Morphological Classification of Bacteria

Morphological Classification of Bacteria: As per the morphological basis, bacteria are classified into six major groups which are depicted as follows:

Morphological Classification of Bacteria
Flowchart: Morphology of bacteria

Morphological Classification of Bacteria:

1. True bacteria:

They are a major group of classification which is further divided into two sub-groups namely Cocci and Bacilli. Cocci are of various types. Like Mono cocci (single cocci): Monococcus species, Diplococci (Cocci in pairs): Streptococcus pneumonia, Staphylococci (Cocci in a bunch form): Staphylococcus aureus, Streptococci (Cocci in chain form): Streptococcus pyogenes, Tetrad (Cocci in the group in four): Micrococcus species, Sarcina (Cocci in the group in eight, cube-like): Sarcina ventriculi (Fig.1).

Various cocci (Morphological Classification of Bacteria)
Fig.1: Various cocci

Thereafter, Bacilli, which are rod-like structures based on the arrangement of organisms they are classified into Diplobacilli (Pairs), streptobacilli (Chais), palisades, coccobacilli (Oval), comma-shaped bacilli (Vibrio), club rods (Corynebacteriaceae), enlarged rods (Fusobacterium) (Fig.2).

Various Bacilli (Morphological Classification of Bacteria)
Fig.2: Various Bacilli

2. Actinomycetes:

They are rigid organisms but look like fungi. They exhibit branching and tend to form filaments. They are Gram-positive, but several species have complex cell wall structures that make the Gram staining unsuitable (e.g. Mycobacteriaceae). They are widely distributed in soil, compost, etc. They are heterotrophic, aerobic, and mesophilic organisms. Some organisms are thermophilic growing at more than 55°C like thermo-actinomycetes, streptomyces, etc. (Fig.3).

Various Actinomycetes
Fig.3: Various Actinomycetes

3. Spirochaetes:

They are double-membrane bacteria, most of which have long, non-branched, helically coiled cells. They are Gram-negative and are chemoheterotrophic in nature. The length varies between 3 and 500 µm and diameters around 0.09 to 3 µm. Most spirochaetes are free-living and anaerobic. Example: Leptospira interrogans (Fig.4).

Fig.4: Spirochaete

4. Mycoplasmas:

They are the smallest bacterial cell and not having a rigid cell wall. They are indefinite shape and highly pleomorphic (alter their shape or size in response to environmental conditions) in nature. They can be parasitic or saprotrophic. Several species of mycoplasmas are pathogenic in humans. Like Mycoplasma pneumonia which causes pneumonia and other respiratory disorders. M. genitalium which involves in pelvic inflammatory diseases (Fig.5).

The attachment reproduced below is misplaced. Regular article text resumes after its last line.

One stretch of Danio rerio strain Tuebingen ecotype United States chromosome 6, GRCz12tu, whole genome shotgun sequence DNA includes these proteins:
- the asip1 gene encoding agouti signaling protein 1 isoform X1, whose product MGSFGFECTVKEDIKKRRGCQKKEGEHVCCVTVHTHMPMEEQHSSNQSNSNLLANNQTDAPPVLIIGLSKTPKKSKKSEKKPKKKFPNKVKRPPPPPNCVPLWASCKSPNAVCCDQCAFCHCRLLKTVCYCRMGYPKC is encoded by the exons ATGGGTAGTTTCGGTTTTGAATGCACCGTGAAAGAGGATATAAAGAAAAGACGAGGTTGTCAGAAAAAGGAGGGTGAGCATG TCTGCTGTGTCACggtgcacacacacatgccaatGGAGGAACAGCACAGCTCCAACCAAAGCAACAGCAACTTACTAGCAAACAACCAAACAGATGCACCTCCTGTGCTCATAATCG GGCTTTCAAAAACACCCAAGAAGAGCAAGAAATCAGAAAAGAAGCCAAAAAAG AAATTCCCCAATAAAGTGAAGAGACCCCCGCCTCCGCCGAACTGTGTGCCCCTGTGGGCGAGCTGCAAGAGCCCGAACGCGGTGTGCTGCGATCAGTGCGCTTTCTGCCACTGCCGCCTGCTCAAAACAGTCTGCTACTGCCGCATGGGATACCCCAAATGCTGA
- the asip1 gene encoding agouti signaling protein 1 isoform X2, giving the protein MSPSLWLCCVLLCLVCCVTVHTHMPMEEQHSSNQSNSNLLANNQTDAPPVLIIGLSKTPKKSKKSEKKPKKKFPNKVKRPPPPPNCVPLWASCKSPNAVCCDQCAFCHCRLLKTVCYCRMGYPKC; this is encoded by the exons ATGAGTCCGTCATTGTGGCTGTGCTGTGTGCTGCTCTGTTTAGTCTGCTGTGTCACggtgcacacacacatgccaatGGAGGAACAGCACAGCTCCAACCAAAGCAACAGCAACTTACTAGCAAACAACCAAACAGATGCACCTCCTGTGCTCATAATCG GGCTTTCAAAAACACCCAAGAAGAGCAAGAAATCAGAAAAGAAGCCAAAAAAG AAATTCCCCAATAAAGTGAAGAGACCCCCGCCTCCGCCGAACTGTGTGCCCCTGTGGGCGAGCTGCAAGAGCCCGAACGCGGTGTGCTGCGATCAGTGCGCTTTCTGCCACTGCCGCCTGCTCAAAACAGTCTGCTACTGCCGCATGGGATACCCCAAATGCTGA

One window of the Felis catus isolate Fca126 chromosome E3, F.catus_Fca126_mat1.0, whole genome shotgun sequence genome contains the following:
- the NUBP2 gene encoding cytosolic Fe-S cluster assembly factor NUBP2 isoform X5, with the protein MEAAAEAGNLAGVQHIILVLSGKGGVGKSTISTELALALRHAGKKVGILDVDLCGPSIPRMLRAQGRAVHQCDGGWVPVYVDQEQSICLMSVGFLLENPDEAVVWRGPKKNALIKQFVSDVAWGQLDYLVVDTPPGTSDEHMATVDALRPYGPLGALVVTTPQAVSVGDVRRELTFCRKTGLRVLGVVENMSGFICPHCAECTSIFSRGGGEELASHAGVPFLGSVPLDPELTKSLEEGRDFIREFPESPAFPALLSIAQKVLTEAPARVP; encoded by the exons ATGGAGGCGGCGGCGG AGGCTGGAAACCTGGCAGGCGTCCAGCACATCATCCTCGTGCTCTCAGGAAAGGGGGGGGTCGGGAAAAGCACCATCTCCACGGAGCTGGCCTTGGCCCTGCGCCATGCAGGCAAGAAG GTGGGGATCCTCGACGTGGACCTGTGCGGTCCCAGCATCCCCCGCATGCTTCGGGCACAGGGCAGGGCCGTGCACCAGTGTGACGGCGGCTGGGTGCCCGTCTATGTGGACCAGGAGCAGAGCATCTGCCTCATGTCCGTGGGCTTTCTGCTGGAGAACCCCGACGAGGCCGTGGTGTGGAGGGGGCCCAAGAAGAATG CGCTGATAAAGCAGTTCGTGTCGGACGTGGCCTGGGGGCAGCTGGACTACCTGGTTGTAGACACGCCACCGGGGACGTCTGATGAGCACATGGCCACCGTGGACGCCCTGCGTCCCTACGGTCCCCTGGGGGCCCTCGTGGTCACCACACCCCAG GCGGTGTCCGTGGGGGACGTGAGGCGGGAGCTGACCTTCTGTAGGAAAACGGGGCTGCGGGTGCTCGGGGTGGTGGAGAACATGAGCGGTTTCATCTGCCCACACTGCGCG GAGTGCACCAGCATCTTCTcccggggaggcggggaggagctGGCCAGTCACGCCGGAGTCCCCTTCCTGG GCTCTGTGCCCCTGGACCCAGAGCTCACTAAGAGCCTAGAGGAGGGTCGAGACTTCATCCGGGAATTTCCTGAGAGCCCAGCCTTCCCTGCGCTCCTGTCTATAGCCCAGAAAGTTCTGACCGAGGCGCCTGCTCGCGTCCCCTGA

Structure of Mycoplasma (Morphological Classification of Bacteria)
Fig.5: Structure of Mycoplasma

5. Rickettsia:

They are non-motile, Gram-negative, non-spore-forming, small intracellular, and pleomorphic bacteria. They are also present as cocci (0.1 µm in diameter), rods (1-4 µm long), or thread-like (10 µm long) forms. Rickettsia species are the pathogens responsible for typhus, rickettsialpox, Boutonneuse fever and are susceptible to antibiotics of the tetracycline group. Examples: Rickettsia conorii, Rickettsia typhi, etc. (Fig.6).

Rickettsia Typhi
Fig.6: Rickettsia Typhi

6. Chlamydiae:

They are ovoid and Gram-negative bacteria. Their cell wall is consisting of peptidoglycan and other proteins. They are very small, obligate intracellular parasites. They multiply in the cytoplasm of their host cell by a distinctive developmental cycle. They commonly infect humans are eye disease, pneumonia, psittacosis, etc. Examples: Chlamydia trachomatis (causes trachoma eye disease), Chlamydophila pneumonia (causes pneumonia), Chlamydophila psittaci (causes psittacosis), etc. (Fig.7).

Chlamydia species
Fig.7: Chlamydia species
Make sure you also check our other amazing Article on : Ultra Structure of Bacteria
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